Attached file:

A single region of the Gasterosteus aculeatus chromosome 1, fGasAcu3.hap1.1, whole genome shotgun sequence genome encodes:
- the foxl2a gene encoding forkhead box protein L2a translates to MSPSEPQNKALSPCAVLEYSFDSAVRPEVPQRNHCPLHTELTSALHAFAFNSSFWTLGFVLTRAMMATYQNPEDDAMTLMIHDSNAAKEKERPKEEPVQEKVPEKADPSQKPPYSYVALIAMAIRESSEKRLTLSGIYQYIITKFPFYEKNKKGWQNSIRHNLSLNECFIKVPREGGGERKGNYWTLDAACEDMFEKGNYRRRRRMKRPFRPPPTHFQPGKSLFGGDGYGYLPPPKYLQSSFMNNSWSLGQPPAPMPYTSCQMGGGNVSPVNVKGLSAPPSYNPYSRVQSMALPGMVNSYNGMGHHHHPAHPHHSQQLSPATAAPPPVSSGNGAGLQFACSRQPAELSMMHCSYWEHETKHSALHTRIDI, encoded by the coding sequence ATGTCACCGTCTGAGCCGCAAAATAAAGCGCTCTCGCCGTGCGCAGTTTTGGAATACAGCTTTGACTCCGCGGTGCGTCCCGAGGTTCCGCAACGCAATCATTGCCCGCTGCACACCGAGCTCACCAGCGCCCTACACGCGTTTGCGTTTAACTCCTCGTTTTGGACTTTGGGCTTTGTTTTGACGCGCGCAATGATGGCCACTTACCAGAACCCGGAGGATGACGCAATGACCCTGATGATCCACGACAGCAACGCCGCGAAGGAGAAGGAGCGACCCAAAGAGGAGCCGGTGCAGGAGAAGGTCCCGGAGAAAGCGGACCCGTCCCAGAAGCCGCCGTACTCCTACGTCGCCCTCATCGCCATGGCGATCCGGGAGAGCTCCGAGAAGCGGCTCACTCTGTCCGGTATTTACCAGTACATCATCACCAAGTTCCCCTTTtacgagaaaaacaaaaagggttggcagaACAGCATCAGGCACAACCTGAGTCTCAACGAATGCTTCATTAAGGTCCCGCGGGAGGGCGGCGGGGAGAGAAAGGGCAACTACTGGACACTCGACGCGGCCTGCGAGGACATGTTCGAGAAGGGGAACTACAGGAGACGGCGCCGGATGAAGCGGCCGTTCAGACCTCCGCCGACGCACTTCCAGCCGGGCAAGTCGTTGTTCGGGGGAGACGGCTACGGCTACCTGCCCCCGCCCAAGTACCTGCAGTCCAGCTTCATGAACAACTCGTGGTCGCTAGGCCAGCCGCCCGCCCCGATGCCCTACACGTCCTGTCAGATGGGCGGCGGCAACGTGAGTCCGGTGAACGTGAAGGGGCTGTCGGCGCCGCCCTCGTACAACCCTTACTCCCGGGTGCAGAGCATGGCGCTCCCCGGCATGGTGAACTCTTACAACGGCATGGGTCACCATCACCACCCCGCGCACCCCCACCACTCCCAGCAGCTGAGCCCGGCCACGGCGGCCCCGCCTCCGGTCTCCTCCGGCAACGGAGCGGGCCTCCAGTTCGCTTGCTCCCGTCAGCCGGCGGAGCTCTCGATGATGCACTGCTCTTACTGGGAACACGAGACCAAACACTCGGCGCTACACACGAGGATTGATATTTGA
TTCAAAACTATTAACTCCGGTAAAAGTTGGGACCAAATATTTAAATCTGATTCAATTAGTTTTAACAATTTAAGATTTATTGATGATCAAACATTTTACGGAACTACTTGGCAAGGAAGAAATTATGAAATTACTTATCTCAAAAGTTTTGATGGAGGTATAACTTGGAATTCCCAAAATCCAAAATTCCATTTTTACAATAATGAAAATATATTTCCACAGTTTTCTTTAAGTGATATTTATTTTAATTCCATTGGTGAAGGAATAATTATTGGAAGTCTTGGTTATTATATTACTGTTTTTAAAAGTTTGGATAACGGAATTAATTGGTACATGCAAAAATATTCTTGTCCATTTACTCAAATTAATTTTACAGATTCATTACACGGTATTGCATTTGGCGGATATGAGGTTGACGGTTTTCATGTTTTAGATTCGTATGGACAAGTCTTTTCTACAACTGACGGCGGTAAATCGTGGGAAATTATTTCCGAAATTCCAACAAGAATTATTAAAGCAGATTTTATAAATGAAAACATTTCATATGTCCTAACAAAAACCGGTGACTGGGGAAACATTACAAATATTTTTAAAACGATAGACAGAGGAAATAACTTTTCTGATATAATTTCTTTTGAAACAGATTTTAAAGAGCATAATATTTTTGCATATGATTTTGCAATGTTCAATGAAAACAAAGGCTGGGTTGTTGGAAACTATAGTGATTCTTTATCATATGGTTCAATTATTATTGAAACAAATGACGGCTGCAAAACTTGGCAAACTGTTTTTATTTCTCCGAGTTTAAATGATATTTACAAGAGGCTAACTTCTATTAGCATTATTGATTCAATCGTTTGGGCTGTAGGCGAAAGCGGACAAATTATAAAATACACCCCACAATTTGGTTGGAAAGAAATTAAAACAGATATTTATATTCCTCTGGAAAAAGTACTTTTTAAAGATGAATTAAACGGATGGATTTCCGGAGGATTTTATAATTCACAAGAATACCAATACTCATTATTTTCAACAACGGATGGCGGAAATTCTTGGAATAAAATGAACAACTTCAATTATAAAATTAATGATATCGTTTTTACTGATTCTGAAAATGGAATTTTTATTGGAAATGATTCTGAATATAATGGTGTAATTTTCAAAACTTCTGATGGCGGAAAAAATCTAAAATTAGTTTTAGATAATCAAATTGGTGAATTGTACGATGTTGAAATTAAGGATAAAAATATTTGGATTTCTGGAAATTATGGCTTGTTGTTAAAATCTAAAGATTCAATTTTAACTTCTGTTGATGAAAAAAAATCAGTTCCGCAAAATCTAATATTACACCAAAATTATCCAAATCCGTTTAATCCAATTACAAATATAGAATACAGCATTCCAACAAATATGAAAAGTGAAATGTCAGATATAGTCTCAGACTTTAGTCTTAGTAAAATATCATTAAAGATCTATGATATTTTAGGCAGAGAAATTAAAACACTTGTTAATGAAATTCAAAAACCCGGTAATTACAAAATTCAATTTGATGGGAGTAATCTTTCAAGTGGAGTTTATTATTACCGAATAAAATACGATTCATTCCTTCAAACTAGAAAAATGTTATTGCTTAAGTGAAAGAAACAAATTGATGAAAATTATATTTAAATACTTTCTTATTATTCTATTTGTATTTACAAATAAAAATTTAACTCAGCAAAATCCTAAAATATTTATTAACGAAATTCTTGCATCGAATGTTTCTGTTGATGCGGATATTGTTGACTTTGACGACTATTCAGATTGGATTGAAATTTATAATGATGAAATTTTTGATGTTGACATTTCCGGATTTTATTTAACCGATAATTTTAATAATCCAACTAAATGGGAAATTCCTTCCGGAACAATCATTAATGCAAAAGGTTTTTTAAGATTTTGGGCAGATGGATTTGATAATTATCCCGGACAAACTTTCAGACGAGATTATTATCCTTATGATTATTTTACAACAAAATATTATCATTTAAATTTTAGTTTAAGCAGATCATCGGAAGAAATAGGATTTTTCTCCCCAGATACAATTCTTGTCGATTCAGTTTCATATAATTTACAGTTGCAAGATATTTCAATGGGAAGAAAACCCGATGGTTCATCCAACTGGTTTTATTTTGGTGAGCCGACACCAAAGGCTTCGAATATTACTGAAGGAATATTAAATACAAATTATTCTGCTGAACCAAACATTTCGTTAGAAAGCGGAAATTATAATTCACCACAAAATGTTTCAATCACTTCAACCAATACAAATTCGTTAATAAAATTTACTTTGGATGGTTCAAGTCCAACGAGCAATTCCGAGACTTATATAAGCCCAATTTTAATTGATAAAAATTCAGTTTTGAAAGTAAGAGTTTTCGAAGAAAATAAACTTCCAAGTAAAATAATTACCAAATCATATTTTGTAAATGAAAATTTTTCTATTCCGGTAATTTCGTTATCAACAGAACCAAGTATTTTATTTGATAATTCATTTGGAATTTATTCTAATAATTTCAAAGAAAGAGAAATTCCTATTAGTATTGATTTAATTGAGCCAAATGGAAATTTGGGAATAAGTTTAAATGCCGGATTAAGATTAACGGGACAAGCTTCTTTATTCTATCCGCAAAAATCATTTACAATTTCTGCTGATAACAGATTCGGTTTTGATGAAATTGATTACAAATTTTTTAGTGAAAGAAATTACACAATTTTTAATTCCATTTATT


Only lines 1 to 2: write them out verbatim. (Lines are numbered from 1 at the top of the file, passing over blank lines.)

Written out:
A single region of the Gasterosteus aculeatus chromosome 1, fGasAcu3.hap1.1, whole genome shotgun sequence genome encodes:
- the foxl2a gene encoding forkhead box protein L2a translates to MSPSEPQNKALSPCAVLEYSFDSAVRPEVPQRNHCPLHTELTSALHAFAFNSSFWTLGFVLTRAMMATYQNPEDDAMTLMIHDSNAAKEKERPKEEPVQEKVPEKADPSQKPPYSYVALIAMAIRESSEKRLTLSGIYQYIITKFPFYEKNKKGWQNSIRHNLSLNECFIKVPREGGGERKGNYWTLDAACEDMFEKGNYRRRRRMKRPFRPPPTHFQPGKSLFGGDGYGYLPPPKYLQSSFMNNSWSLGQPPAPMPYTSCQMGGGNVSPVNVKGLSAPPSYNPYSRVQSMALPGMVNSYNGMGHHHHPAHPHHSQQLSPATAAPPPVSSGNGAGLQFACSRQPAELSMMHCSYWEHETKHSALHTRIDI, encoded by the coding sequence ATGTCACCGTCTGAGCCGCAAAATAAAGCGCTCTCGCCGTGCGCAGTTTTGGAATACAGCTTTGACTCCGCGGTGCGTCCCGAGGTTCCGCAACGCAATCATTGCCCGCTGCACACCGAGCTCACCAGCGCCCTACACGCGTTTGCGTTTAACTCCTCGTTTTGGACTTTGGGCTTTGTTTTGACGCGCGCAATGATGGCCACTTACCAGAACCCGGAGGATGACGCAATGACCCTGATGATCCACGACAGCAACGCCGCGAAGGAGAAGGAGCGACCCAAAGAGGAGCCGGTGCAGGAGAAGGTCCCGGAGAAAGCGGACCCGTCCCAGAAGCCGCCGTACTCCTACGTCGCCCTCATCGCCATGGCGATCCGGGAGAGCTCCGAGAAGCGGCTCACTCTGTCCGGTATTTACCAGTACATCATCACCAAGTTCCCCTTTtacgagaaaaacaaaaagggttggcagaACAGCATCAGGCACAACCTGAGTCTCAACGAATGCTTCATTAAGGTCCCGCGGGAGGGCGGCGGGGAGAGAAAGGGCAACTACTGGACACTCGACGCGGCCTGCGAGGACATGTTCGAGAAGGGGAACTACAGGAGACGGCGCCGGATGAAGCGGCCGTTCAGACCTCCGCCGACGCACTTCCAGCCGGGCAAGTCGTTGTTCGGGGGAGACGGCTACGGCTACCTGCCCCCGCCCAAGTACCTGCAGTCCAGCTTCATGAACAACTCGTGGTCGCTAGGCCAGCCGCCCGCCCCGATGCCCTACACGTCCTGTCAGATGGGCGGCGGCAACGTGAGTCCGGTGAACGTGAAGGGGCTGTCGGCGCCGCCCTCGTACAACCCTTACTCCCGGGTGCAGAGCATGGCGCTCCCCGGCATGGTGAACTCTTACAACGGCATGGGTCACCATCACCACCCCGCGCACCCCCACCACTCCCAGCAGCTGAGCCCGGCCACGGCGGCCCCGCCTCCGGTCTCCTCCGGCAACGGAGCGGGCCTCCAGTTCGCTTGCTCCCGTCAGCCGGCGGAGCTCTCGATGATGCACTGCTCTTACTGGGAACACGAGACCAAACACTCGGCGCTACACACGAGGATTGATATTTGA